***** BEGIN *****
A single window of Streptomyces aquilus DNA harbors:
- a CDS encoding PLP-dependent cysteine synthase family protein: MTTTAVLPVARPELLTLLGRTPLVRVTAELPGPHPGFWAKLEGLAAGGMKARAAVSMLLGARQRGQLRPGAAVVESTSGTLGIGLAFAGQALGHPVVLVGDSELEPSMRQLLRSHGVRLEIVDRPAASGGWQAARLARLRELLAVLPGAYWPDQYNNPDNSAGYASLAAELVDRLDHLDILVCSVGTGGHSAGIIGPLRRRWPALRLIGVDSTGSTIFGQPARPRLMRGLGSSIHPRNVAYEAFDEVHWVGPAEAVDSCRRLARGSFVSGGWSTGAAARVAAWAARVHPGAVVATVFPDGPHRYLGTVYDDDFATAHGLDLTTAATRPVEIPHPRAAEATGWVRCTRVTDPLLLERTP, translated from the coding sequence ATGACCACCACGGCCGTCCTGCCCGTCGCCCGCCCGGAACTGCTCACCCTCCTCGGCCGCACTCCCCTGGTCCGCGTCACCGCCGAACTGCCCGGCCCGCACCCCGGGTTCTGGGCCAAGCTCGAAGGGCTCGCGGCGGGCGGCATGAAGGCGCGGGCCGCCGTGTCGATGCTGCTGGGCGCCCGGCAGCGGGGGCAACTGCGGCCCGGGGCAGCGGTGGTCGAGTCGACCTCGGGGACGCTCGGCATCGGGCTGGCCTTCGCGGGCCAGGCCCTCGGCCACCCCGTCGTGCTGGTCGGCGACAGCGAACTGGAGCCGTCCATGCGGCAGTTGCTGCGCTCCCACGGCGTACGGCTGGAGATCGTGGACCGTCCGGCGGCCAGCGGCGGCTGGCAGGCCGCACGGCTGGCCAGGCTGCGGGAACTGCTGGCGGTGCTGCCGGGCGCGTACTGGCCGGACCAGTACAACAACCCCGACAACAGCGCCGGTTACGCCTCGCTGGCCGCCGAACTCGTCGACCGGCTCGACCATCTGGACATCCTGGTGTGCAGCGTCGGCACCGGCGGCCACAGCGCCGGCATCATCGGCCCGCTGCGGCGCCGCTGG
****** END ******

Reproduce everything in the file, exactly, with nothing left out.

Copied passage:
A single window of Streptomyces aquilus DNA harbors:
- a CDS encoding PLP-dependent cysteine synthase family protein: MTTTAVLPVARPELLTLLGRTPLVRVTAELPGPHPGFWAKLEGLAAGGMKARAAVSMLLGARQRGQLRPGAAVVESTSGTLGIGLAFAGQALGHPVVLVGDSELEPSMRQLLRSHGVRLEIVDRPAASGGWQAARLARLRELLAVLPGAYWPDQYNNPDNSAGYASLAAELVDRLDHLDILVCSVGTGGHSAGIIGPLRRRWPALRLIGVDSTGSTIFGQPARPRLMRGLGSSIHPRNVAYEAFDEVHWVGPAEAVDSCRRLARGSFVSGGWSTGAAARVAAWAARVHPGAVVATVFPDGPHRYLGTVYDDDFATAHGLDLTTAATRPVEIPHPRAAEATGWVRCTRVTDPLLLERTP, translated from the coding sequence ATGACCACCACGGCCGTCCTGCCCGTCGCCCGCCCGGAACTGCTCACCCTCCTCGGCCGCACTCCCCTGGTCCGCGTCACCGCCGAACTGCCCGGCCCGCACCCCGGGTTCTGGGCCAAGCTCGAAGGGCTCGCGGCGGGCGGCATGAAGGCGCGGGCCGCCGTGTCGATGCTGCTGGGCGCCCGGCAGCGGGGGCAACTGCGGCCCGGGGCAGCGGTGGTCGAGTCGACCTCGGGGACGCTCGGCATCGGGCTGGCCTTCGCGGGCCAGGCCCTCGGCCACCCCGTCGTGCTGGTCGGCGACAGCGAACTGGAGCCGTCCATGCGGCAGTTGCTGCGCTCCCACGGCGTACGGCTGGAGATCGTGGACCGTCCGGCGGCCAGCGGCGGCTGGCAGGCCGCACGGCTGGCCAGGCTGCGGGAACTGCTGGCGGTGCTGCCGGGCGCGTACTGGCCGGACCAGTACAACAACCCCGACAACAGCGCCGGTTACGCCTCGCTGGCCGCCGAACTCGTCGACCGGCTCGACCATCTGGACATCCTGGTGTGCAGCGTCGGCACCGGCGGCCACAGCGCCGGCATCATCGGCCCGCTGCGGCGCCGCTGG